IJAF v.s. the B-29

Discussion in 'Aviation' started by ShVAK, Nov 5, 2012.

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  1. ShVAK

    ShVAK Member

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    Haven't really studied the PTO very much, so I'm curious to hear you folks' opinions on this: Which late-war IJAF fighter had the best chance of successfully intercepting the B-29 Superfortress?

    I know that while some of their best fighters like the Ki-84 Hayate, Ki-100 and N1K Shiden managed to achieve some level of parity with the F6F and P-38 (though perhaps not the much faster F4U and P-51D), none of them seemed to do much to stop the B-29 on its high altitude sorties. Was there a type we know of that could do the job or was the Boeing just that unstoppable?
     
  2. TheMustangRider

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    To the conclusion I could arrive (open to scrutiny and corrections of course :D) regarding the USAAF strategic bombing campaign against Japan is that the greatest Achilles’ heel for the IJAAF was not its late-war fighter designs which were quite capable in terms of performance and armament but the poorly manner in which its assets were deployed to defend the Japanese home islands.

    While the LW, aware of the increasingly prowess of the Allied CBO, concentrated its forces to defend the Third Reich; the IJAAF on the other hand kept its forces widely scattered throughout the Asian mainland, the Philippines and the Southwest Pacific and thus confronted the B-29 menace with fewer assets and a smaller impact of what it could have been possible.

    Radar capability was IIRC on a much smaller scale and a less developed state of what Germany fielded and suffered heavily once Iwo Jima and Okinawa were taken by US forces.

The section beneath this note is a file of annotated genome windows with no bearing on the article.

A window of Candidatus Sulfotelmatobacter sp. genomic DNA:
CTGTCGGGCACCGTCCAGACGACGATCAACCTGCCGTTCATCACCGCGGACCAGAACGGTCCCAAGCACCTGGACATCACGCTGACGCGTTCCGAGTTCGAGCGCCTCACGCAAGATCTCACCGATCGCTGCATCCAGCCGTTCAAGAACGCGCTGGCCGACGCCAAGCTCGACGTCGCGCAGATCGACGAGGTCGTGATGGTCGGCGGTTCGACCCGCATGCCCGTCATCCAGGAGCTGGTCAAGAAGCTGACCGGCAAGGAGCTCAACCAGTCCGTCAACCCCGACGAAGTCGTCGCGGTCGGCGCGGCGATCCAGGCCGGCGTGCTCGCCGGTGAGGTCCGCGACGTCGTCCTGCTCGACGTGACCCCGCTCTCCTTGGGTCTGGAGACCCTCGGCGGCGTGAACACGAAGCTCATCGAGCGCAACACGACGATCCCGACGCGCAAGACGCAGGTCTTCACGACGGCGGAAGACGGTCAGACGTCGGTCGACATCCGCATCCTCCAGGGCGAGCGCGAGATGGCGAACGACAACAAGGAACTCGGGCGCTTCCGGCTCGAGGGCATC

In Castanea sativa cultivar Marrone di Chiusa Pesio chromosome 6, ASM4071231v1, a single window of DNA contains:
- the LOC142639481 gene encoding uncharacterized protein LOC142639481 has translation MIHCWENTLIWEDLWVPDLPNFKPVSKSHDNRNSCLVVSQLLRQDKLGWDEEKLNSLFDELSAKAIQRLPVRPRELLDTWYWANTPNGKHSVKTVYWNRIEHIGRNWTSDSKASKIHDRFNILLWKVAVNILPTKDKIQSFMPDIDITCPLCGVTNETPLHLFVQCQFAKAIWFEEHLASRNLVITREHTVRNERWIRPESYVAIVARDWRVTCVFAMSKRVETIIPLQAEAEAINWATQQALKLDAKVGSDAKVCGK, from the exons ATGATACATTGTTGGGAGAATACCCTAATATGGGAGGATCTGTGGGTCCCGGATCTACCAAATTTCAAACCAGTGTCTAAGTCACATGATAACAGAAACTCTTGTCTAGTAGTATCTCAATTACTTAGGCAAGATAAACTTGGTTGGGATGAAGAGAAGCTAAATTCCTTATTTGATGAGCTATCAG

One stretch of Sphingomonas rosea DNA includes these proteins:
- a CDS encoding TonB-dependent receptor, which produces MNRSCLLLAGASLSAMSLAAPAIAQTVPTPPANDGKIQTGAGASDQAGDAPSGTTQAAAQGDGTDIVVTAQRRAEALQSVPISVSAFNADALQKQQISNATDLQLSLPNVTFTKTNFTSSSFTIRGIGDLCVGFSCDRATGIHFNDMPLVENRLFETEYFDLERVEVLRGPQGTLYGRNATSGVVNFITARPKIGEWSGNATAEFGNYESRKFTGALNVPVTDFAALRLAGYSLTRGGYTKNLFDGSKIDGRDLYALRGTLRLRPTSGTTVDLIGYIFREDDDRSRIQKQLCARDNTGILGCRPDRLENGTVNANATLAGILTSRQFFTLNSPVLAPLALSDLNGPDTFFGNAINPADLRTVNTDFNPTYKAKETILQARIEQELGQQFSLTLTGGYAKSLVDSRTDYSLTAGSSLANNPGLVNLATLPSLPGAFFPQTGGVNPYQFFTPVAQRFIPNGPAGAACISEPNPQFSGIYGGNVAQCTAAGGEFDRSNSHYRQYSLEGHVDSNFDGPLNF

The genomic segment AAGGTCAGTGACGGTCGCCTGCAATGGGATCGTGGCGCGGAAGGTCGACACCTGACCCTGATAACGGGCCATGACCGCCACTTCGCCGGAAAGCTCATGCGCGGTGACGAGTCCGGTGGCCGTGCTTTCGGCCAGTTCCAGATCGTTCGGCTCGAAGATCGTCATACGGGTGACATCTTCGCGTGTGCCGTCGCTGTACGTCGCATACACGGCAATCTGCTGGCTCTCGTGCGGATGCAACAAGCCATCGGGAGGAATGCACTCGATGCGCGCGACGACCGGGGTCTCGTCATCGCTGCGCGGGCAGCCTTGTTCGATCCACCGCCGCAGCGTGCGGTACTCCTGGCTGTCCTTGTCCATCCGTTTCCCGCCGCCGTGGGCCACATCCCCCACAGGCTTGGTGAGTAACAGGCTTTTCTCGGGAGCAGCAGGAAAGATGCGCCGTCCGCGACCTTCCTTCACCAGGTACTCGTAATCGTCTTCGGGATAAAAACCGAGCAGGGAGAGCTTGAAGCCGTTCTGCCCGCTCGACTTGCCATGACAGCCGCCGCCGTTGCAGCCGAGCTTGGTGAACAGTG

3. Shinpachi

    Shinpachi Well-Known Member

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    I recommend the Ki-45.
    It was a twin-engined powerful IJA fighter.

    Ki45 over Matsudo Chiba.JPG
     
  4. MikeGazdik

    MikeGazdik Member

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    Shinpachi: Awesome picture!!!
     
  5. Shinpachi

    Shinpachi Well-Known Member

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    Thanks Mike!
    My regret is that I can find little time to work on CGI now.
    Please enjoy my older work.

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  6. GregP

    GregP Well-Known Member

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    #6 GregP, Nov 8, 2012
    Last edited: Nov 8, 2012
    If you go digging into it, you will find the real reason for such poor performance against the B-29 was the B-29 itself. While the B-29 cruised at about 220 mph, it could also cruise at 31,000 feet. Its top speed was 357 mph and if it arrived at 220 mph and 31,000 feet, it could accelerate and perform a shallow dive at the same time to transit the target area at 340+ mph, very nearly the top speed of most Japanese fighters, and bomb from 20,000 feet or so. Also, the Japanese had a relatively poor detection system which meant the B-29s were fairly near the target before the IJA or IJHN scrambled to intercept.

    From ground level, the best Japanese fighters could get to 20,000 feet in about 5.5 – 6.0 minutes or so, but were traveling at best-climb speed when they got there. Best-climb speed was probably about 180 – 200 mph. The target B-29s were in a shallow dive from altitude and were probably traveling at 320 – 340+ mph when the Japanese fighters got to 20,000 feet, and the fighters then had to accelerate from 200 mph or so to 350 mph or so, and had an overtake speed of zero to 10 – 15 mph.